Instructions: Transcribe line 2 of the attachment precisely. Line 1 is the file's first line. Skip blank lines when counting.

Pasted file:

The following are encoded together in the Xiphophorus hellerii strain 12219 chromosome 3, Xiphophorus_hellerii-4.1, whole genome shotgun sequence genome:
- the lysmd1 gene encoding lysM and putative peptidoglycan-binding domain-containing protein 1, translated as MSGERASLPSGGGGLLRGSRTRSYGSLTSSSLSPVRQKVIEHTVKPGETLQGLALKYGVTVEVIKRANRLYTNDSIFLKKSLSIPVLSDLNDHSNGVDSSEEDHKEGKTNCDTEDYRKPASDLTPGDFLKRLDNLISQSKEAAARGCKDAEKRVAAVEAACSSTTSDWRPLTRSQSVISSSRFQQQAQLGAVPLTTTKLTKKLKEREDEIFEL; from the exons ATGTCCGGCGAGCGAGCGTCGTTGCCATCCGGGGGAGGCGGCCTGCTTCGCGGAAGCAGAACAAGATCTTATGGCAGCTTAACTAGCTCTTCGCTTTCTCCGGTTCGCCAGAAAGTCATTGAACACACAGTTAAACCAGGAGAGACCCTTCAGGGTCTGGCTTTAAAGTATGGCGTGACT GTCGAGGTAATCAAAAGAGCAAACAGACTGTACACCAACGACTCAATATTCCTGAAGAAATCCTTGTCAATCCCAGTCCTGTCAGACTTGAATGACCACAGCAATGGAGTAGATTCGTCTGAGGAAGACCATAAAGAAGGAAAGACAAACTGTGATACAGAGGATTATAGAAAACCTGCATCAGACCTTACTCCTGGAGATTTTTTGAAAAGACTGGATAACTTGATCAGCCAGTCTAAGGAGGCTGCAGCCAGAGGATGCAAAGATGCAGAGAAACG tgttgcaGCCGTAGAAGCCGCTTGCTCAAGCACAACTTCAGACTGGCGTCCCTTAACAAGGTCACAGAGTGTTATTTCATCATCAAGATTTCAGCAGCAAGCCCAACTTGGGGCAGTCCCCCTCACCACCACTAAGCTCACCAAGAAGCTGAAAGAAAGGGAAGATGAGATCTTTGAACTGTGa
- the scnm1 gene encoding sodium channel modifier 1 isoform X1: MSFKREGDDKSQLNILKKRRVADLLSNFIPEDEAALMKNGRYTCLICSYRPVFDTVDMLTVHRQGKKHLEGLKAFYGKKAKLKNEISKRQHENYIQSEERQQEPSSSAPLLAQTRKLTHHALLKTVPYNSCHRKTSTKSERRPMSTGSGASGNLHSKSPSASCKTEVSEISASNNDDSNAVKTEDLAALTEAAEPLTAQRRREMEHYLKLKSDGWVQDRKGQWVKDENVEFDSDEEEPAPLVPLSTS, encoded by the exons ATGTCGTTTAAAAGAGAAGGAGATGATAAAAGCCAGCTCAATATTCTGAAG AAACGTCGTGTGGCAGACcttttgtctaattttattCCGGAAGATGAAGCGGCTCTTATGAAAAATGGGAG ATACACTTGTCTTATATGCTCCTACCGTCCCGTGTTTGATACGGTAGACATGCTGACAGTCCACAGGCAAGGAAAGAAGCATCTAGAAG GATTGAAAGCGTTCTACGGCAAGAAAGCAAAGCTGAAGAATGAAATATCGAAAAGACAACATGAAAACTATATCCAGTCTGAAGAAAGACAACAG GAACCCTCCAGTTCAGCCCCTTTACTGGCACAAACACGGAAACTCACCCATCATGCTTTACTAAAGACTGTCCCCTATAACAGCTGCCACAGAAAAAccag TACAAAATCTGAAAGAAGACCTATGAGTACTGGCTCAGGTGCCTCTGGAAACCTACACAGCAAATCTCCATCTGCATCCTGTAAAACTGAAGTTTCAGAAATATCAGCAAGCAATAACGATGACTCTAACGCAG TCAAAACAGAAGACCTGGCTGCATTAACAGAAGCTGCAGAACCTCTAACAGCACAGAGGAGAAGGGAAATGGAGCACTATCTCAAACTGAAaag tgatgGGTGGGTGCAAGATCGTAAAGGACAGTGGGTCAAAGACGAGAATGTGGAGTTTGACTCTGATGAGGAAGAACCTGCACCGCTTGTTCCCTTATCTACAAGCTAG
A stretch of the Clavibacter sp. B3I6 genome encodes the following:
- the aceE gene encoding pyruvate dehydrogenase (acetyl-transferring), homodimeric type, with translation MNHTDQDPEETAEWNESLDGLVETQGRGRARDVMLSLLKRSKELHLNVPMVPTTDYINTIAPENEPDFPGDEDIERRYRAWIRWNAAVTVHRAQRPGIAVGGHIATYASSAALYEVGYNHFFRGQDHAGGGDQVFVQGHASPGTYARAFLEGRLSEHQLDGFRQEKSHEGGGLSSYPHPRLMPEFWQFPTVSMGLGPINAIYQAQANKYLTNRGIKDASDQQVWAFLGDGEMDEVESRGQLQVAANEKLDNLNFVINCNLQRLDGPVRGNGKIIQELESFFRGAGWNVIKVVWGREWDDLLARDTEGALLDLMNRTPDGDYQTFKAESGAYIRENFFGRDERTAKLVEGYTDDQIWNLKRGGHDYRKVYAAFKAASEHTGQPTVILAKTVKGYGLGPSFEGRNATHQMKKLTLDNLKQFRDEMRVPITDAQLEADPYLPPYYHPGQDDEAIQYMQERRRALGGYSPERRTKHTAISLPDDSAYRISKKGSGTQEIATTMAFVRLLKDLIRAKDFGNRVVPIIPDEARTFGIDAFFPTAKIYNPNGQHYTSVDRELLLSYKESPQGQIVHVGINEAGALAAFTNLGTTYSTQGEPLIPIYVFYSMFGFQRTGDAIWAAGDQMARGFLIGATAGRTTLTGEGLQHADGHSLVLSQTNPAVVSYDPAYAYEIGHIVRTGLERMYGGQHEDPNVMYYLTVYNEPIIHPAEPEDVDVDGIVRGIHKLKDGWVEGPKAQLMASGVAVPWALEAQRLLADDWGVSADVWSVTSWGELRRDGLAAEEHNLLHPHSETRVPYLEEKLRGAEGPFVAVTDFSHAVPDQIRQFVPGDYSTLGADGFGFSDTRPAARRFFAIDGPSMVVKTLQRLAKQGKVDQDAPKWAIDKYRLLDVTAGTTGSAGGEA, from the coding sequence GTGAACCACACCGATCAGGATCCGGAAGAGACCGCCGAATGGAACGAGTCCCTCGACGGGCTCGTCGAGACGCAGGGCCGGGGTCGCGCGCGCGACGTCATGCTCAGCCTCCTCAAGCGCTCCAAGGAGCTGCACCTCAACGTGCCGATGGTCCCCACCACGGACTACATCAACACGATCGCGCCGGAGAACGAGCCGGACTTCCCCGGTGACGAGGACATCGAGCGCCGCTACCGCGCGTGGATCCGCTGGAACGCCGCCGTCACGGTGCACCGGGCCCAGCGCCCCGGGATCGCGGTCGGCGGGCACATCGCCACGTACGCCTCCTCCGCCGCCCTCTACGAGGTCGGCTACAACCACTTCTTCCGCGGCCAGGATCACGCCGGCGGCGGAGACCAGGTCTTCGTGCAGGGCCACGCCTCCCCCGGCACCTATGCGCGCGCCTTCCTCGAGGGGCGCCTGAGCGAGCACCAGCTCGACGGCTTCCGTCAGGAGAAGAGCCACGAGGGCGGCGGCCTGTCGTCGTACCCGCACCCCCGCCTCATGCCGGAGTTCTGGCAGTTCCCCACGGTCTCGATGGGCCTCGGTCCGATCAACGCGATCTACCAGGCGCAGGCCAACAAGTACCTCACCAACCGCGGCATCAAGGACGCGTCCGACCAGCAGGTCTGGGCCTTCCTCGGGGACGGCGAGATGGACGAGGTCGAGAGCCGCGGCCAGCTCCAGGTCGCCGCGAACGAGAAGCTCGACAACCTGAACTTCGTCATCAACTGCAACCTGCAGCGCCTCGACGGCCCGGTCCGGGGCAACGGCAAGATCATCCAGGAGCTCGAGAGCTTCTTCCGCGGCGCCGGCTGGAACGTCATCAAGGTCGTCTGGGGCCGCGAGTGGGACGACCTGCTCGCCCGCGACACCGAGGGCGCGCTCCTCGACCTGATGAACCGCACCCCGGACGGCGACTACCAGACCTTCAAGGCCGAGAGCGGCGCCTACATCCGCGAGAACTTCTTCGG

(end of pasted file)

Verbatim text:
- the lysmd1 gene encoding lysM and putative peptidoglycan-binding domain-containing protein 1, translated as MSGERASLPSGGGGLLRGSRTRSYGSLTSSSLSPVRQKVIEHTVKPGETLQGLALKYGVTVEVIKRANRLYTNDSIFLKKSLSIPVLSDLNDHSNGVDSSEEDHKEGKTNCDTEDYRKPASDLTPGDFLKRLDNLISQSKEAAARGCKDAEKRVAAVEAACSSTTSDWRPLTRSQSVISSSRFQQQAQLGAVPLTTTKLTKKLKEREDEIFEL; from the exons ATGTCCGGCGAGCGAGCGTCGTTGCCATCCGGGGGAGGCGGCCTGCTTCGCGGAAGCAGAACAAGATCTTATGGCAGCTTAACTAGCTCTTCGCTTTCTCCGGTTCGCCAGAAAGTCATTGAACACACAGTTAAACCAGGAGAGACCCTTCAGGGTCTGGCTTTAAAGTATGGCGTGACT GTCGAGGTAATCAAAAGAGCAAACAGACTGTACACCAACGACTCAATATTCCTGAAGAAATCCTTGTCAATCCCAGTCCTGTCAGACTTGAATGACCACAGCAATGGAGTAGATTCGTCTGAGGAAGACCATAAAGAAGGAAAGACAAACTGTGATACAGAGGATTATAGAAAACCTGCATCAGACCTTACTCCTGGAGATTTTTTGAAAAGACTGGATAACTTGATCAGCCAGTCTAAGGAGGCTGCAGCCAGAGGATGCAAAGATGCAGAGAAACG tgttgcaGCCGTAGAAGCCGCTTGCTCAAGCACAACTTCAGACTGGCGTCCCTTAACAAGGTCACAGAGTGTTATTTCATCATCAAGATTTCAGCAGCAAGCCCAACTTGGGGCAGTCCCCCTCACCACCACTAAGCTCACCAAGAAGCTGAAAGAAAGGGAAGATGAGATCTTTGAACTGTGa